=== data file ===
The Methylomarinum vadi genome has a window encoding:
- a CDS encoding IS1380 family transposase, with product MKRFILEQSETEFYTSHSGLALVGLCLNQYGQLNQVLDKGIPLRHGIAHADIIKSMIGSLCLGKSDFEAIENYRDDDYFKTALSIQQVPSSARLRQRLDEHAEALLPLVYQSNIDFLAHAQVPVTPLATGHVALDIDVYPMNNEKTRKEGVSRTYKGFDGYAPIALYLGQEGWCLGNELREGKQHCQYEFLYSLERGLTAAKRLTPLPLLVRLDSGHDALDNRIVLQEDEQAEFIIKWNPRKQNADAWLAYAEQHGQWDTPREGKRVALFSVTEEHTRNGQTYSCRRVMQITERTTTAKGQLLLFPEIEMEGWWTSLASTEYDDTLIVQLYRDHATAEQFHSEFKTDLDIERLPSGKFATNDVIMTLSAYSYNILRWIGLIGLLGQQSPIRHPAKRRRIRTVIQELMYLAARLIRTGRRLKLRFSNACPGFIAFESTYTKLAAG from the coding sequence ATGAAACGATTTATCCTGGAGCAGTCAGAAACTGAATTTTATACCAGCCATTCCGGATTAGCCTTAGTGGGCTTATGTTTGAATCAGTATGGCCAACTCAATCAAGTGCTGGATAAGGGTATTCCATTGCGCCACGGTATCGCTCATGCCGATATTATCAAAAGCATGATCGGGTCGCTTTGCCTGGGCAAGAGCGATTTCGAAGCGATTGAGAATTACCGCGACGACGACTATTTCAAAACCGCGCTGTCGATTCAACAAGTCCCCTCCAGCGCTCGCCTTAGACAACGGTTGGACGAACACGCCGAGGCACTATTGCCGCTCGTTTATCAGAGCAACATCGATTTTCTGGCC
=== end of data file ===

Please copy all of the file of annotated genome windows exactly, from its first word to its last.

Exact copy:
The Methylomarinum vadi genome has a window encoding:
- a CDS encoding IS1380 family transposase, with product MKRFILEQSETEFYTSHSGLALVGLCLNQYGQLNQVLDKGIPLRHGIAHADIIKSMIGSLCLGKSDFEAIENYRDDDYFKTALSIQQVPSSARLRQRLDEHAEALLPLVYQSNIDFLAHAQVPVTPLATGHVALDIDVYPMNNEKTRKEGVSRTYKGFDGYAPIALYLGQEGWCLGNELREGKQHCQYEFLYSLERGLTAAKRLTPLPLLVRLDSGHDALDNRIVLQEDEQAEFIIKWNPRKQNADAWLAYAEQHGQWDTPREGKRVALFSVTEEHTRNGQTYSCRRVMQITERTTTAKGQLLLFPEIEMEGWWTSLASTEYDDTLIVQLYRDHATAEQFHSEFKTDLDIERLPSGKFATNDVIMTLSAYSYNILRWIGLIGLLGQQSPIRHPAKRRRIRTVIQELMYLAARLIRTGRRLKLRFSNACPGFIAFESTYTKLAAG from the coding sequence ATGAAACGATTTATCCTGGAGCAGTCAGAAACTGAATTTTATACCAGCCATTCCGGATTAGCCTTAGTGGGCTTATGTTTGAATCAGTATGGCCAACTCAATCAAGTGCTGGATAAGGGTATTCCATTGCGCCACGGTATCGCTCATGCCGATATTATCAAAAGCATGATCGGGTCGCTTTGCCTGGGCAAGAGCGATTTCGAAGCGATTGAGAATTACCGCGACGACGACTATTTCAAAACCGCGCTGTCGATTCAACAAGTCCCCTCCAGCGCTCGCCTTAGACAACGGTTGGACGAACACGCCGAGGCACTATTGCCGCTCGTTTATCAGAGCAACATCGATTTTCTGGCC